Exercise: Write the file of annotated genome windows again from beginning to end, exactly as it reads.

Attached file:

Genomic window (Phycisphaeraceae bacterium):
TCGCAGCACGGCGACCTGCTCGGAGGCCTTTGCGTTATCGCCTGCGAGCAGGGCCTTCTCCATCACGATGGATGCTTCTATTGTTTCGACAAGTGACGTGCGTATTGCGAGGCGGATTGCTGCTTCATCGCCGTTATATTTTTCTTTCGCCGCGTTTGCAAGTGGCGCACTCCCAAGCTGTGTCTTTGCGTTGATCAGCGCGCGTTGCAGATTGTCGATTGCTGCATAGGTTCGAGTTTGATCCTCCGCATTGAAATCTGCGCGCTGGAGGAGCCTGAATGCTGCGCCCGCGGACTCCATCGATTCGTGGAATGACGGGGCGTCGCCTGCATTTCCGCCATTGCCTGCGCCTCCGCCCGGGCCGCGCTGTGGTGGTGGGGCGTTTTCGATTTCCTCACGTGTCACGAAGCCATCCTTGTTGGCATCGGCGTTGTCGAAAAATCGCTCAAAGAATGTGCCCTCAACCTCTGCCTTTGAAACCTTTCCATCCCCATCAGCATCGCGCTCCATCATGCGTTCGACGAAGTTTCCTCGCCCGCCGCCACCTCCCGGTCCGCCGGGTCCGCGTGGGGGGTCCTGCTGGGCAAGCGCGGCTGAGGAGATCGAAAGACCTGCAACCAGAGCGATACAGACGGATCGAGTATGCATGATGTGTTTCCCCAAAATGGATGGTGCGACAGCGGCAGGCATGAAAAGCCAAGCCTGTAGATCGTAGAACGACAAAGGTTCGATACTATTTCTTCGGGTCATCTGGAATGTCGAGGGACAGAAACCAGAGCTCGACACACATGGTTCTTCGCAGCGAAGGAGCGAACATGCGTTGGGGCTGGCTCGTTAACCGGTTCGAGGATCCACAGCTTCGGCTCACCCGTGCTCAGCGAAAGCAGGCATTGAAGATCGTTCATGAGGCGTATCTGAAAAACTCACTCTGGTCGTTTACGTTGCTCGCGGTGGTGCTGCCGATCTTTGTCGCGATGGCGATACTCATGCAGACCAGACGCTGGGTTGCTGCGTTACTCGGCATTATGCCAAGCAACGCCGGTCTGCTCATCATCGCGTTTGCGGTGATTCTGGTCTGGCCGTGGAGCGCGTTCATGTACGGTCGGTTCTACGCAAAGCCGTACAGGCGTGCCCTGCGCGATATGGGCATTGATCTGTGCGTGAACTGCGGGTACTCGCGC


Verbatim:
Genomic window (Phycisphaeraceae bacterium):
TCGCAGCACGGCGACCTGCTCGGAGGCCTTTGCGTTATCGCCTGCGAGCAGGGCCTTCTCCATCACGATGGATGCTTCTATTGTTTCGACAAGTGACGTGCGTATTGCGAGGCGGATTGCTGCTTCATCGCCGTTATATTTTTCTTTCGCCGCGTTTGCAAGTGGCGCACTCCCAAGCTGTGTCTTTGCGTTGATCAGCGCGCGTTGCAGATTGTCGATTGCTGCATAGGTTCGAGTTTGATCCTCCGCATTGAAATCTGCGCGCTGGAGGAGCCTGAATGCTGCGCCCGCGGACTCCATCGATTCGTGGAATGACGGGGCGTCGCCTGCATTTCCGCCATTGCCTGCGCCTCCGCCCGGGCCGCGCTGTGGTGGTGGGGCGTTTTCGATTTCCTCACGTGTCACGAAGCCATCCTTGTTGGCATCGGCGTTGTCGAAAAATCGCTCAAAGAATGTGCCCTCAACCTCTGCCTTTGAAACCTTTCCATCCCCATCAGCATCGCGCTCCATCATGCGTTCGACGAAGTTTCCTCGCCCGCCGCCACCTCCCGGTCCGCCGGGTCCGCGTGGGGGGTCCTGCTGGGCAAGCGCGGCTGAGGAGATCGAAAGACCTGCAACCAGAGCGATACAGACGGATCGAGTATGCATGATGTGTTTCCCCAAAATGGATGGTGCGACAGCGGCAGGCATGAAAAGCCAAGCCTGTAGATCGTAGAACGACAAAGGTTCGATACTATTTCTTCGGGTCATCTGGAATGTCGAGGGACAGAAACCAGAGCTCGACACACATGGTTCTTCGCAGCGAAGGAGCGAACATGCGTTGGGGCTGGCTCGTTAACCGGTTCGAGGATCCACAGCTTCGGCTCACCCGTGCTCAGCGAAAGCAGGCATTGAAGATCGTTCATGAGGCGTATCTGAAAAACTCACTCTGGTCGTTTACGTTGCTCGCGGTGGTGCTGCCGATCTTTGTCGCGATGGCGATACTCATGCAGACCAGACGCTGGGTTGCTGCGTTACTCGGCATTATGCCAAGCAACGCCGGTCTGCTCATCATCGCGTTTGCGGTGATTCTGGTCTGGCCGTGGAGCGCGTTCATGTACGGTCGGTTCTACGCAAAGCCGTACAGGCGTGCCCTGCGCGATATGGGCATTGATCTGTGCGTGAACTGCGGGTACTCGCGC